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Louisville Metro government is chipping in $50,000 to help relocate the Confederate monument that currently stands near the University of Louisville campus.

Mayor Greg Fischer’s office announced earlier this week the near 70-foot tall obelisk will be dismantled in the coming weeks and shipped to Brandeburg, Kentucky.

Officials in the small town some 50 miles east of Louisville claim the monument will be a draw for tourism. The town currently hosts a historic Civil War site.

The Brandenburg City Council voted unanimously Wednesday to accept the monument from Louisville, according to a report from The Courier-Journal.

A spokesman for Fischer’s office said $50,000 will come from the city’s general fund. City officials have previously said the cost of relocation will be paid for by the U of L Foundation. In fact, the foundation will foot the bulk of the relocation bill. A foundation spokesman said the group will spend $350,000 to dismantle and relocate the monument.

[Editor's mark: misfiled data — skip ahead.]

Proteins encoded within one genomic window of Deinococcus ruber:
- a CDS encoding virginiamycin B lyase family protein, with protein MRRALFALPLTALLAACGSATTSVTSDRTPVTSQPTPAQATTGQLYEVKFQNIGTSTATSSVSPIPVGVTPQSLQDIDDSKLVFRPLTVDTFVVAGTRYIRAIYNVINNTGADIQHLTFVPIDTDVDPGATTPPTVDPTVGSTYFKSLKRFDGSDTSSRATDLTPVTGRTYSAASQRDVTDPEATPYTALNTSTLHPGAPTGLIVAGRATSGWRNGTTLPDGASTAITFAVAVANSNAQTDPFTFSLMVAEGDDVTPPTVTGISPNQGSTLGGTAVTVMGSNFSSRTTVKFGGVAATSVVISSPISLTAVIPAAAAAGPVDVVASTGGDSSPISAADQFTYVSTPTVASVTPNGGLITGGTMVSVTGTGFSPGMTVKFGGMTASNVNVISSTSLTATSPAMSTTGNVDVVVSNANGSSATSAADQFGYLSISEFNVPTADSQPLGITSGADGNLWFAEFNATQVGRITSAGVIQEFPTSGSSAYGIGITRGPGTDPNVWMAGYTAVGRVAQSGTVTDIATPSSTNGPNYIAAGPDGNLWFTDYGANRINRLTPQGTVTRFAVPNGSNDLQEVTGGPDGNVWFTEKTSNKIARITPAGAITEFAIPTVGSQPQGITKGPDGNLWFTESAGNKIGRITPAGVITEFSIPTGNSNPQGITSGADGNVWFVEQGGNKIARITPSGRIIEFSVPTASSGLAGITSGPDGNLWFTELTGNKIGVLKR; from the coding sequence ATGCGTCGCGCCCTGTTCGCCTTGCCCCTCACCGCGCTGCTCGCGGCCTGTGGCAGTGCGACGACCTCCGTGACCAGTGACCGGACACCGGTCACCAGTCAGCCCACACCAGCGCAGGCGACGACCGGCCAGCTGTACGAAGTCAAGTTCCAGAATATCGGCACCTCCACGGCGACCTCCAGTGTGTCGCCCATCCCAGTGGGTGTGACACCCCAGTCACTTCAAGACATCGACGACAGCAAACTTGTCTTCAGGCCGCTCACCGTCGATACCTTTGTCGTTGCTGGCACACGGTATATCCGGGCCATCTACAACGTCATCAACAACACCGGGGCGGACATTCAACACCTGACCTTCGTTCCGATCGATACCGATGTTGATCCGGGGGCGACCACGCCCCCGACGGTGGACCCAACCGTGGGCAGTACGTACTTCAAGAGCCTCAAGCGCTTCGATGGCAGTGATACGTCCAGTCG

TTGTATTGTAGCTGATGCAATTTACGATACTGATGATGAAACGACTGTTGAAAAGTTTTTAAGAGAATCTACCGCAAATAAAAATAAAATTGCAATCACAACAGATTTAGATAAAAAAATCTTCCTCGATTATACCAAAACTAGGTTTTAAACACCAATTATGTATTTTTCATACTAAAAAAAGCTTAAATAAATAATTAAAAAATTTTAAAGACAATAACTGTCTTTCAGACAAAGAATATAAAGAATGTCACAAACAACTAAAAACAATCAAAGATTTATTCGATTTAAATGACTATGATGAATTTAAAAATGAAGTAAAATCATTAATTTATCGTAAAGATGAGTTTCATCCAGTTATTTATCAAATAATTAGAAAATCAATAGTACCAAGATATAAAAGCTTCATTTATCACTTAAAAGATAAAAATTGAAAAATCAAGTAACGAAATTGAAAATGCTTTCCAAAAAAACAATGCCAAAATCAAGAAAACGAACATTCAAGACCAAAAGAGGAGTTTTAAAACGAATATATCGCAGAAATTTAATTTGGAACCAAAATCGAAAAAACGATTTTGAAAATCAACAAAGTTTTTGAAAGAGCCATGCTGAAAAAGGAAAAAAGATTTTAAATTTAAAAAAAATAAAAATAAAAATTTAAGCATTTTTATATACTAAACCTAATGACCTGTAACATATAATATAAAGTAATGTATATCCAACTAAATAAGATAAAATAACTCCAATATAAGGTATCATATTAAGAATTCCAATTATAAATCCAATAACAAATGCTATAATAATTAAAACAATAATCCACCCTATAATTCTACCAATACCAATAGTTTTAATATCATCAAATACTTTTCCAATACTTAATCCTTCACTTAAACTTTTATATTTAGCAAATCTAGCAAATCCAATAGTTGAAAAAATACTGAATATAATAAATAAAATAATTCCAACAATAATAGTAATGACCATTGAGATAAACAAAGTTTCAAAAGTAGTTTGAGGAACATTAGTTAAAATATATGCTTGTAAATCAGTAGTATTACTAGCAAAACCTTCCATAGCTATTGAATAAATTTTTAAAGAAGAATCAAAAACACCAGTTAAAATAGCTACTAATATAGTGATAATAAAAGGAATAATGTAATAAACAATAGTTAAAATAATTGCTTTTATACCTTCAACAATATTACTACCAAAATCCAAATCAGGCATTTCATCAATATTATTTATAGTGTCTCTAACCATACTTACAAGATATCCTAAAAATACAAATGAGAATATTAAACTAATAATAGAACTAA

“This was part of the agreement made several months ago,” the spokesman said.

Fischer announced earlier this year the monument no longer had a place in Louisville.

“The stain of slavery and racism that this monument represents for many, many people has no place in a compassionate, forward leaning city,” he said via Twitter in April.

The monument came to Louisville as a gift from the Kentucky Woman’s Monument Association to commemorate the Kentuckians who fought and died for the Confederacy during the Civil War. It’s stood for 121 years.

When first erected, it stood beyond the reaches of the U of L campus. But as time passed, the growing campus came to encircle the monument.

And the decision to remove the monument sparked another debate. While many cheered the exit of the controversial statue, a group headed up by the Sons of Confederate Veterans challenged the move, saying the monument was protected as a designated historical object.

Jacob Ryan is a reporter for the Kentucky Center for Investigative Reporting.